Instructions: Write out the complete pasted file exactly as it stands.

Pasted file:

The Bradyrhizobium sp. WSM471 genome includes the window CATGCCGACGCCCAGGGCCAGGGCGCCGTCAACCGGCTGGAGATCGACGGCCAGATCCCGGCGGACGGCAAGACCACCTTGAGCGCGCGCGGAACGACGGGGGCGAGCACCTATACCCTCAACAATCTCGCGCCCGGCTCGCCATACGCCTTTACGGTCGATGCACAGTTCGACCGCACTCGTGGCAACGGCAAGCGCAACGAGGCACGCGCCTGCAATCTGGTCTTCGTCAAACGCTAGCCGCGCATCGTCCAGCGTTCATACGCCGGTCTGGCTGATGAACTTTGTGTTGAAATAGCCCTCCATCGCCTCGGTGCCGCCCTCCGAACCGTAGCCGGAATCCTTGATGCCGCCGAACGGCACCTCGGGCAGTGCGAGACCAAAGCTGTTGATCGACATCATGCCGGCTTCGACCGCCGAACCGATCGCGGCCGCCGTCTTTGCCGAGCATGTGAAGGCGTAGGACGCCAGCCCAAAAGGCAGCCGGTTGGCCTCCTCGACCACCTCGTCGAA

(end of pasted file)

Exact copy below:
The Bradyrhizobium sp. WSM471 genome includes the window CATGCCGACGCCCAGGGCCAGGGCGCCGTCAACCGGCTGGAGATCGACGGCCAGATCCCGGCGGACGGCAAGACCACCTTGAGCGCGCGCGGAACGACGGGGGCGAGCACCTATACCCTCAACAATCTCGCGCCCGGCTCGCCATACGCCTTTACGGTCGATGCACAGTTCGACCGCACTCGTGGCAACGGCAAGCGCAACGAGGCACGCGCCTGCAATCTGGTCTTCGTCAAACGCTAGCCGCGCATCGTCCAGCGTTCATACGCCGGTCTGGCTGATGAACTTTGTGTTGAAATAGCCCTCCATCGCCTCGGTGCCGCCCTCCGAACCGTAGCCGGAATCCTTGATGCCGCCGAACGGCACCTCGGGCAGTGCGAGACCAAAGCTGTTGATCGACATCATGCCGGCTTCGACCGCCGAACCGATCGCGGCCGCCGTCTTTGCCGAGCATGTGAAGGCGTAGGACGCCAGCCCAAAAGGCAGCCGGTTGGCCTCCTCGACCACCTCGTCGAA